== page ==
The first surprise was that the peptide-based molecules were crossing the blood-brain barrier, but the second and arguably larger breakthrough was that the peptides very specifically targeted the mitochondria:
“Mitochondria fractionation studies ultimately revealed that >85% of SS-02 was found in the fraction containing inner mitochondrial membrane (IMM) [without being distributed in the mitochondrial matrix], making it the first compound to selectively target the IMM where the ETC resides. It was estimated that SS-02 concentrates >1,000-fold in the IMM when compared to extracellular concentrations.”
(BTW — I highly recommend reading that linked paper for all the intimate details on how SS-31 eventually came to be, but I’ll just skip to the important information)
SS-02 was the first iteration where the mitochondria-targeted antioxidant properties were observed, but Schiller and Szeto wanted to go further by keeping these new properties while decreasing SS-02’s affinity for the μ opioid receptor.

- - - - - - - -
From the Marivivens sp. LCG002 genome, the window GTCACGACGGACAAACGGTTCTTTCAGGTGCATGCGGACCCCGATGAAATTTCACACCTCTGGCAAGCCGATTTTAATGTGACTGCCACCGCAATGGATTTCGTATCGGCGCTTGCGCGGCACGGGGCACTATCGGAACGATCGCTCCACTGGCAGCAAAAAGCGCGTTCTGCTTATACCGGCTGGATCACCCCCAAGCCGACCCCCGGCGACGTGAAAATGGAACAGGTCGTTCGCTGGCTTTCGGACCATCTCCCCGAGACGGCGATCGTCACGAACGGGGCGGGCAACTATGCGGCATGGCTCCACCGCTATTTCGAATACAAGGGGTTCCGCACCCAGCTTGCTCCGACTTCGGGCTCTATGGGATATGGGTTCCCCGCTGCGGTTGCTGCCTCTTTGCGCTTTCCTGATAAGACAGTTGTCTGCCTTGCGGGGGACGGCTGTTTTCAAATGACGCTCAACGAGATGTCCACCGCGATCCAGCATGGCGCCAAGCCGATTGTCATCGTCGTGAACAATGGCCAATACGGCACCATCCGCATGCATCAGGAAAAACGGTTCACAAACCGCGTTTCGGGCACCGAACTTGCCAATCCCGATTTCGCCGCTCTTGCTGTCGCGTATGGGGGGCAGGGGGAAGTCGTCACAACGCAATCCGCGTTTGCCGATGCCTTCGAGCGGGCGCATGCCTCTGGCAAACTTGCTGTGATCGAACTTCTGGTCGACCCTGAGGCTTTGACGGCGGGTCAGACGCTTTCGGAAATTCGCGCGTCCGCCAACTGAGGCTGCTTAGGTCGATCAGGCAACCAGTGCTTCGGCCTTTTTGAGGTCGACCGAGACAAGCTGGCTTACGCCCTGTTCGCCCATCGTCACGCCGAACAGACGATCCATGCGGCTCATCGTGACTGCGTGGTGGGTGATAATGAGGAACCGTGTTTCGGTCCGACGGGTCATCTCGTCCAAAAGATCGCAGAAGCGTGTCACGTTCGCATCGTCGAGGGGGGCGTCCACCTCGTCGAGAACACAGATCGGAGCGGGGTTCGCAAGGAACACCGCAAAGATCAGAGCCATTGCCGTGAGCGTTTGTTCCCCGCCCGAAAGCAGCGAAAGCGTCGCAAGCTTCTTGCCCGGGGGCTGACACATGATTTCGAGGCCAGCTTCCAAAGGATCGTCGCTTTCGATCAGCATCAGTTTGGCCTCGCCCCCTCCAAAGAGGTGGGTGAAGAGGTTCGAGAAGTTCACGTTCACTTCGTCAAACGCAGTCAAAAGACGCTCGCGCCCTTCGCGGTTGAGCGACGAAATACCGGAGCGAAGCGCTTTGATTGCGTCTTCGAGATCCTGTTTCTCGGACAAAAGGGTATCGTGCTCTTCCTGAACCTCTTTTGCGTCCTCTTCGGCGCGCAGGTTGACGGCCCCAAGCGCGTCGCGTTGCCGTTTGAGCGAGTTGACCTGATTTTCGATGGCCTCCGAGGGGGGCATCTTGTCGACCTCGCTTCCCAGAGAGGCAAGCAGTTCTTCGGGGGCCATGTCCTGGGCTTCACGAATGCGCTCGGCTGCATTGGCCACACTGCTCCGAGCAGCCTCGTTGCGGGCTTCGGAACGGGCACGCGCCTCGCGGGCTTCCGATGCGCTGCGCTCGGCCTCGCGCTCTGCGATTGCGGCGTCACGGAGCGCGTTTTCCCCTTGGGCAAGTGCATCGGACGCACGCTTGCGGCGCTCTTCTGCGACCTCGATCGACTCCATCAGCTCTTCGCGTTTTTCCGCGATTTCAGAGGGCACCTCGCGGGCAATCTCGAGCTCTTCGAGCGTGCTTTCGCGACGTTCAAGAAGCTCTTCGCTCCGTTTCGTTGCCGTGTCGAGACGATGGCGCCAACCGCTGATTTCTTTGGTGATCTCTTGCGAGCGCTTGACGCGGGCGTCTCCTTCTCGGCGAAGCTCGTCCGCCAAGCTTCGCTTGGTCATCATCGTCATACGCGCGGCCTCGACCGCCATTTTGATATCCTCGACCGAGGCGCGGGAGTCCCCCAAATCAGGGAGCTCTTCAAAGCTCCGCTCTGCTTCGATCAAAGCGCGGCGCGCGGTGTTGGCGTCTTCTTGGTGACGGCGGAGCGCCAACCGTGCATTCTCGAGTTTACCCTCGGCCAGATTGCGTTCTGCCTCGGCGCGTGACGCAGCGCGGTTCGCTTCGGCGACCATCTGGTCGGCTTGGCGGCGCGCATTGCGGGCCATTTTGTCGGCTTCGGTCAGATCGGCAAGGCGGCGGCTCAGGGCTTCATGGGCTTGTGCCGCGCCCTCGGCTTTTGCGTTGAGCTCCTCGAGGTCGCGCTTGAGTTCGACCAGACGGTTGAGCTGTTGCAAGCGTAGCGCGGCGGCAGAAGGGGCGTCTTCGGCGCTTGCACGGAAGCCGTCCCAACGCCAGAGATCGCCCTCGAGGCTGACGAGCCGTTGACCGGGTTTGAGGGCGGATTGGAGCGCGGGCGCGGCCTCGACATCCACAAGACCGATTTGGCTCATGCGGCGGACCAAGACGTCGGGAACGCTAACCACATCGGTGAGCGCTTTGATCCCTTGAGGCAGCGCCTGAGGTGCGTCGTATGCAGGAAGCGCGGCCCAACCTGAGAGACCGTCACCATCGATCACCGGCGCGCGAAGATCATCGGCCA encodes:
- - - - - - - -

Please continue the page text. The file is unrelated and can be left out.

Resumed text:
After a few amino acid substitutions, the final result was SS-31:
Just to put this in context, look at the picture below:
SS-20 was the intermediate between SS-02 and SS-31. SS-20 decreased affinity for the μ receptor by 450-fold, while SS-31 decreased affinity by 2,000-fold… virtually ZERO opioid activity despite extremely high doses in mouse studies!
But back to the mitochondria — why is SS-31 such a phenomenal discovery in the world of mitochondrial disease?
It’s because prior drugs and therapies failed to address the root of mitochondrial dysfunction: